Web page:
Many thanks to all of you who took part in the first Out on the Streets last month - it was a fine set of contributions from everyone and I thought I'd add this flower bed I passed a week ago to wrap things up until June. It has a companion which I showed you last year and even more unbelievably this one's on the main road into Chippenham. The structure behind it is Brunel's railway bridge - another listed building and deemed to be such a grand entrance to the town it's floodlit at night. On that basis you'd think the planting would be more than one bed of mainly red mulch plus vast expanses of grass with daisies wouldn't you? Oh well, I suppose it's better than the subway that was there before. I promise a much more positive example from Chippenham in my next post on public planting and it will still feature that red mulch!
If you haven't looked at Out on the Streets for a while, I can thoroughly recommend the diverse range of posts chosen by those who participated. Debbi discovered a fantastic community garden, Lucy showed us the typical kind of tree planting found on our highways here in the UK, Mr McGregor's Daughter treated us to a Florida roundabout (more on roundabouts soon) plus some good commercial planting within walking distance from her house. In contrast, Julia was pondering some guerrilla-style gardening when she visited Tesco's whilst Happy Mouffetard found a living sculpture in Birmingham of all places. Anna found stylish plantings in France whilst Rob kept with the French theme by showing us some sunny pollarding from his new home country. Still on the subject of trees Greenwalks pondered the value of the trees we see on the streets - I'm currently researching a follow up piece to this - if you're interested in public planting, then Greenwalks is worth visiting frequently as it focuses on that awkward 'parking strip' between front garden and pavement (sidewalk). Raingardener also wrote a piece on these in her home town and I also found a post by Philip Bewley about a great tree planting project in San Francisco.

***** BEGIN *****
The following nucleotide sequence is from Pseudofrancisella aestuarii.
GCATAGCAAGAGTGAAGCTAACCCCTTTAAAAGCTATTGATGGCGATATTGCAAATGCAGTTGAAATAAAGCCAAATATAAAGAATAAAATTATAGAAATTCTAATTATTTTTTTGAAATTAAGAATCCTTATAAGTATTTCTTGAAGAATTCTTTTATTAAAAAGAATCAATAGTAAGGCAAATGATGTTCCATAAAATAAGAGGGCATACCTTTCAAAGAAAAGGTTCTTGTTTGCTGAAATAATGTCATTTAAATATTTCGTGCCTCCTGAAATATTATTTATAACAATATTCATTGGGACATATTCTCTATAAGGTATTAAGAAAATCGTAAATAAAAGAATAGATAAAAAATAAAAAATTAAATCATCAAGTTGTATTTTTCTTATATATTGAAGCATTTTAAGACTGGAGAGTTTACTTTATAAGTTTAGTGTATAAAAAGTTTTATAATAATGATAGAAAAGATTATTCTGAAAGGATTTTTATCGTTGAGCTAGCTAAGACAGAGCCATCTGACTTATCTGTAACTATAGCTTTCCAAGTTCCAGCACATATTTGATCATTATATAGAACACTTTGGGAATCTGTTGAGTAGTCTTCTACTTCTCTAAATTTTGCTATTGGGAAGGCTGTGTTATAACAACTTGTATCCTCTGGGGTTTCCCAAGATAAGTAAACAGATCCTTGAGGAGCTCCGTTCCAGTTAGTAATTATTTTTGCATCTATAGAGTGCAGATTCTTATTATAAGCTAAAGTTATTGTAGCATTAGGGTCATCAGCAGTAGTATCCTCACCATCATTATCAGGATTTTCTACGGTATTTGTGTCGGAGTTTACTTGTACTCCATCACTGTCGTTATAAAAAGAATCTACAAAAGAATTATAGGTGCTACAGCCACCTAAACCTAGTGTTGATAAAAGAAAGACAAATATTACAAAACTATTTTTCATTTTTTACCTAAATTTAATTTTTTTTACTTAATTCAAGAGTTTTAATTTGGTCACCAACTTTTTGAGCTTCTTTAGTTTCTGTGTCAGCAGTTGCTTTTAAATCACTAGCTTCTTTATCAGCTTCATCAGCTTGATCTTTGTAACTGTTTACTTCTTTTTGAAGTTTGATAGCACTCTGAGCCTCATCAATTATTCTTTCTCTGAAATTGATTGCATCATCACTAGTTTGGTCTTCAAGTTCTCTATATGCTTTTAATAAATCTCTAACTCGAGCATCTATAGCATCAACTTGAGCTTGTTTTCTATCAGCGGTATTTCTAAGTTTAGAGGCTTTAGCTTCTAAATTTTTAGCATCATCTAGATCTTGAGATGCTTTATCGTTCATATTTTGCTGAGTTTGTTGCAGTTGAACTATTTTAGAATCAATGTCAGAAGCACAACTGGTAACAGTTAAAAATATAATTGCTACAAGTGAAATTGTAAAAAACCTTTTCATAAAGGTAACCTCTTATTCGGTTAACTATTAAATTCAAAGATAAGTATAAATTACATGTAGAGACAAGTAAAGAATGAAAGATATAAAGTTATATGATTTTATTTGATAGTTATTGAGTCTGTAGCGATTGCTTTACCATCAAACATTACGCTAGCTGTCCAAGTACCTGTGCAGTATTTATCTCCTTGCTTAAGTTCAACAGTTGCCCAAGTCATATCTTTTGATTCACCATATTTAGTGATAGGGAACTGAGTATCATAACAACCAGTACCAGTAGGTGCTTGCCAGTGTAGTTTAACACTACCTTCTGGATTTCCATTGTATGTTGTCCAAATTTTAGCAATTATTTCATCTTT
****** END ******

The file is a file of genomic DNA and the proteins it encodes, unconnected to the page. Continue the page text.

Finally Susan at The Bicycle Garden showed us the water hungry non-native planting at the campus where she teaches. She also has news on exciting developments and hopefully a change in thinking along more landscape/climate sensitive lines. I wish her and her colleague Jason well in their presentation this week.
That's it folks - you can find the links to all these posts, and more here. Otherwise, I'll see you in June for another Out on the Streets!